Personal Injury

Dangerous Decks and Porches More than a Headache

Who doesn't love to relax after work or with friends on their patio, deck or porch? It should be a place to congregate, not get hurt. Accidents can easily turn a good time into a visit to the hospital.

Recent Deck Collapses

Lately the news is full of reports of faulty decks and porches collapsing and injuring people. In Eden Prairie, Minnesota, amidst a 60th birthday celebration, a deck collapsed. Ten partygoers needed hospitalization. There were as many as 20 people on the deck when it gave way. While the cause has not been determined, signs point to age and maintenance issues. Often, the accident site is a rental property.

In a similar incident, a porch collapsed in a Tinley Park condominium in Illinois, injuring 12.

A Chicago porch collapse injured four people. The porch was old, wasn't built to current standards, and hadn't been inspected in many years.

Duties to Guests

If guests are injured in your home, you may be liable for their injuries. Your duty to third persons usually depends on why the injured person was on your property. At one end of the scale, you owe trespassers the lowest level of protection. At the other end you owe persons you invite to your property for business the highest level of protection. Regardless, when someone comes to your home, you owe them at least a duty of "reasonable care." That means that you need to make sure that there is nothing that can obviously cause them harm.

Danger of Decks

Decks can be dangerous when they are overcrowded and not maintained. There are conditions you shouldn't neglect when fixing your deck. Otherwise, you can be sued by your visitors for negligence if they get hurt.

According to the Home Safety Council, about half decks in the United States are in danger of collapsing. That's an astonishing number. There are dangerous collapses every year, and many times the collapse can be prevented.

Deck Tips

Many people build or repair their decks themselves; therefore the structure may not be architecturally safe and sound. Furthermore, many people admit to not maintaining their porches as they should, letting them rot and weaken. Follow these steps to ensure that your deck remains intact:

New construction:

  • Get a building permit! One won't be issued if a deck isn't allowed. An inspector will make sure you followed the building code
  • Use only approved materials and techniques. Measure twice, cut once, applies to all your inputs and methods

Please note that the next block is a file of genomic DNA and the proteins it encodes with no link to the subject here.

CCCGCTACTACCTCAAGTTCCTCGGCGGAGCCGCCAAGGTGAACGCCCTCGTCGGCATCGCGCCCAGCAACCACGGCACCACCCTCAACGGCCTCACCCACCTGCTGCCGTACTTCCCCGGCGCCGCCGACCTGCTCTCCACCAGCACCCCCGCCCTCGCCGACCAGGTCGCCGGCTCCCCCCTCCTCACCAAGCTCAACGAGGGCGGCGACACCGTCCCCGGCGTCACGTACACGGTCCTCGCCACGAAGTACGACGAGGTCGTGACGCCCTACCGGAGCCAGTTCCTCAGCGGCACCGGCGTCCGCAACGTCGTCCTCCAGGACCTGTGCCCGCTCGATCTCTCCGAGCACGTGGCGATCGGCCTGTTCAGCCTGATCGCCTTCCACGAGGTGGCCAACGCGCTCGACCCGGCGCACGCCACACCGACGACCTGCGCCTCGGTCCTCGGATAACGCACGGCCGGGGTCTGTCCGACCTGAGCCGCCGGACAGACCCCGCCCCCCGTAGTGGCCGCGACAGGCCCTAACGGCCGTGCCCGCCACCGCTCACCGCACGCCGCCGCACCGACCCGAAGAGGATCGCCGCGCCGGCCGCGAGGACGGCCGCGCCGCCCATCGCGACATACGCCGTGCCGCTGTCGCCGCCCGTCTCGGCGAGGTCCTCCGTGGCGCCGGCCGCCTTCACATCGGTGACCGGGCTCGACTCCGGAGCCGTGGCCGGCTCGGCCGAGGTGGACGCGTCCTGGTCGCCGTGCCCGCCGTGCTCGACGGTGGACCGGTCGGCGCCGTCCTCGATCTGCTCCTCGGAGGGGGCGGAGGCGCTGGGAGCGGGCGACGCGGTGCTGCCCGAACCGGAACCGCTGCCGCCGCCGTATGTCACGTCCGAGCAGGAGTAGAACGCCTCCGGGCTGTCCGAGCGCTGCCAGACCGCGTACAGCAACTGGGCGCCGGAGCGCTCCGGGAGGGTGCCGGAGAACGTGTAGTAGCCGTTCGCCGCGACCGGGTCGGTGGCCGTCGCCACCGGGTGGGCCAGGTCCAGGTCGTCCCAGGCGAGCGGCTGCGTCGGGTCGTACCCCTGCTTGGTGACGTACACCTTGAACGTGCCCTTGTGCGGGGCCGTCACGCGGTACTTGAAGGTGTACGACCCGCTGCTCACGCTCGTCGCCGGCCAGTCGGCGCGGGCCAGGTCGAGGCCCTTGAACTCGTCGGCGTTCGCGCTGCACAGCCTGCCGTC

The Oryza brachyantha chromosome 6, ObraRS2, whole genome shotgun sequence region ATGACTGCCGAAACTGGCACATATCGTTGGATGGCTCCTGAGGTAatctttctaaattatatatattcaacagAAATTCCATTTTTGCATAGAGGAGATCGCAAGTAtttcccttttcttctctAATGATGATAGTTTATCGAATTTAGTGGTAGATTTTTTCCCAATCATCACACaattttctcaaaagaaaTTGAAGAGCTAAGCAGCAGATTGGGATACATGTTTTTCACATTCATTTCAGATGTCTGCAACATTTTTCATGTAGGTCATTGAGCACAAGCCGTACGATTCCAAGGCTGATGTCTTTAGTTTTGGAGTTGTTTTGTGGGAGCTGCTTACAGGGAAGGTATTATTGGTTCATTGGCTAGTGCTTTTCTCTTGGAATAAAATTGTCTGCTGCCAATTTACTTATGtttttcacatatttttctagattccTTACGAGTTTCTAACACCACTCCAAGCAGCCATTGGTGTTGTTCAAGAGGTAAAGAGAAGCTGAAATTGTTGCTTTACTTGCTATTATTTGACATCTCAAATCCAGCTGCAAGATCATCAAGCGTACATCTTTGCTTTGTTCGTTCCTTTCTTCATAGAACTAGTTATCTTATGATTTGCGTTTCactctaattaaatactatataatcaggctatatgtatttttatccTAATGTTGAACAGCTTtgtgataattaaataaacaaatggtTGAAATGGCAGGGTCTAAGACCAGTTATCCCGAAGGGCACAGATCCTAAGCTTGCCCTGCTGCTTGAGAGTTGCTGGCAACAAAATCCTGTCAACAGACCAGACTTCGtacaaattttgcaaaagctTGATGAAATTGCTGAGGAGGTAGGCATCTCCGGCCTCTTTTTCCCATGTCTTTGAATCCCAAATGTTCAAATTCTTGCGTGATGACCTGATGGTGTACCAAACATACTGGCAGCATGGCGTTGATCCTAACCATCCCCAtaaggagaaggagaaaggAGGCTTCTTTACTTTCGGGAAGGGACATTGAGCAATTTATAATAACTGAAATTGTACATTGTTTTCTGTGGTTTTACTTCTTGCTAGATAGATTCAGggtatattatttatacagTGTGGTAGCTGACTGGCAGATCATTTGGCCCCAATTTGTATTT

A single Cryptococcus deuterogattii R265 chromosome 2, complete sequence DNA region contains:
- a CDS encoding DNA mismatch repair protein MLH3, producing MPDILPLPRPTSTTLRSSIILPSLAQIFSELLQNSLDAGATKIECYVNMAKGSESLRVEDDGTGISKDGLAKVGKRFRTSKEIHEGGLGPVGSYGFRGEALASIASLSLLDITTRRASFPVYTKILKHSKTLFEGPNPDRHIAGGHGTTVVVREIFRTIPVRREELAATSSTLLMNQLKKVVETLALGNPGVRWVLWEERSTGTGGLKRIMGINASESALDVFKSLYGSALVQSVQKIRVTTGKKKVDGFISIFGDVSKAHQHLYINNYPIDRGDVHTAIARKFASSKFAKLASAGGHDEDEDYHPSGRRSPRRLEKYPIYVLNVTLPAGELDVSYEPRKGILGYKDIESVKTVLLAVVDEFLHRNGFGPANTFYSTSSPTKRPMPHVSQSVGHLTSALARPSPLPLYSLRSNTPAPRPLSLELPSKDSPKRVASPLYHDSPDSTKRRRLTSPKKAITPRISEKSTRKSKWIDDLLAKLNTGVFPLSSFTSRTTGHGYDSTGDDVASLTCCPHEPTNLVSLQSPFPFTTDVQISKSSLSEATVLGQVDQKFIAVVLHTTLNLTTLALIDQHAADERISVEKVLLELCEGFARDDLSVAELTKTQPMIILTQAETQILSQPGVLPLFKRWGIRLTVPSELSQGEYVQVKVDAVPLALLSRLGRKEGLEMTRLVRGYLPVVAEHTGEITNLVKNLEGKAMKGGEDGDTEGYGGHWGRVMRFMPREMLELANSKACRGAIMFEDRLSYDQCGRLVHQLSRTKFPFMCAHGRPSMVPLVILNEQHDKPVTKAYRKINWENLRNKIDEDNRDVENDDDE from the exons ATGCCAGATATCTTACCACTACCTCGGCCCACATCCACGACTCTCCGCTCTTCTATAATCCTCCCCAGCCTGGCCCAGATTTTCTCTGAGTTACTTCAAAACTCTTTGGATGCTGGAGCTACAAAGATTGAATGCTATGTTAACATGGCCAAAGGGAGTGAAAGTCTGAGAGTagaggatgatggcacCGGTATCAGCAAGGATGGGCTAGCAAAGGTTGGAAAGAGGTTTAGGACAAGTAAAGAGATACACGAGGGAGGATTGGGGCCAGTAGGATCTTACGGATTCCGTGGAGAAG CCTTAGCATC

• Hire a licensed contractor. Maybe it's safer than DIY, and you can sip a cool drink and watch. A contractor's license is required in most areas. Check references, see samples of work


  • Clean your deck periodically. Grime, grease, and oil (from grilling) can accumulate and rot the wood
  • Maintain your deck and repair it as needed by breaking off splinters, refinishing, inspecting nails and making sure the railings and banisters, as well as the wood, are secure
  • Check the substructure; make sure there is nothing loose, rotten or unfastened. If there is, fix it, or call a licensed contractor or repairman

If you're a renter, you don't have as much control over the stability of the porch/deck, but you could hire a contractor to look at it and give you an opinion about its safety. Landlords should be cautious and be extra careful about repairs because they have more liability.

Porches and decks can also be a deciding factor when selling your home and many towns require a certificate of occupancy to sell it. Prospective buyers should carefully inspect these as well.

Whether you're a homeowner or a landlord, you need to keep certain safety measures in mind. Those home improvement shows can make fixing and renting rooms or whole houses look easy, but it's as important to follow the building code as it is to have good carpentry skills when making improvements, and sometimes a professional is the answer.

Questions for Your Attorney

  • The building code inspector failed my deck, but my contractor won't fix it without more money. What should I do?
  • I'm very handy. A building permit costs money. Can I skip getting one if I do it myself?
  • A child of a guest ran and tripped over a very obvious broken plank. Can they sue me?
  • Am I liable for deck defects I couldn't easily see, or didn't know about?
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